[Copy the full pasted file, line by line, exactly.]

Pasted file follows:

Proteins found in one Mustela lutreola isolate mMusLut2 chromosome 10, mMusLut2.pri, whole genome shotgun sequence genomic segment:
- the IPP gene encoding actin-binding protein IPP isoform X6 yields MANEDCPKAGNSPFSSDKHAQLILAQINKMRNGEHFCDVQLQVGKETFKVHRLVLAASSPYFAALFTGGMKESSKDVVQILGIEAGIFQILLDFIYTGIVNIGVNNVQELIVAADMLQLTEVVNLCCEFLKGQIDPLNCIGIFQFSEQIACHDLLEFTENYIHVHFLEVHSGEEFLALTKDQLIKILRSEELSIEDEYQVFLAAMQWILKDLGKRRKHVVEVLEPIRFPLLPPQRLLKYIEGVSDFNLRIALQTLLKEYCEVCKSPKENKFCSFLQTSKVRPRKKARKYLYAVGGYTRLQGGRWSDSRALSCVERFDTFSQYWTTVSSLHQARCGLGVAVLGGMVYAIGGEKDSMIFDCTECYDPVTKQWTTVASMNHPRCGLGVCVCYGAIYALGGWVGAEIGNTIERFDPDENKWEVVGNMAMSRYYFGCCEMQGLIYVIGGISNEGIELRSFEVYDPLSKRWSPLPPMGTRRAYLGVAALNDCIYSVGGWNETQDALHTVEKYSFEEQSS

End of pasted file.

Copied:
Proteins found in one Mustela lutreola isolate mMusLut2 chromosome 10, mMusLut2.pri, whole genome shotgun sequence genomic segment:
- the IPP gene encoding actin-binding protein IPP isoform X6 yields MANEDCPKAGNSPFSSDKHAQLILAQINKMRNGEHFCDVQLQVGKETFKVHRLVLAASSPYFAALFTGGMKESSKDVVQILGIEAGIFQILLDFIYTGIVNIGVNNVQELIVAADMLQLTEVVNLCCEFLKGQIDPLNCIGIFQFSEQIACHDLLEFTENYIHVHFLEVHSGEEFLALTKDQLIKILRSEELSIEDEYQVFLAAMQWILKDLGKRRKHVVEVLEPIRFPLLPPQRLLKYIEGVSDFNLRIALQTLLKEYCEVCKSPKENKFCSFLQTSKVRPRKKARKYLYAVGGYTRLQGGRWSDSRALSCVERFDTFSQYWTTVSSLHQARCGLGVAVLGGMVYAIGGEKDSMIFDCTECYDPVTKQWTTVASMNHPRCGLGVCVCYGAIYALGGWVGAEIGNTIERFDPDENKWEVVGNMAMSRYYFGCCEMQGLIYVIGGISNEGIELRSFEVYDPLSKRWSPLPPMGTRRAYLGVAALNDCIYSVGGWNETQDALHTVEKYSFEEQSS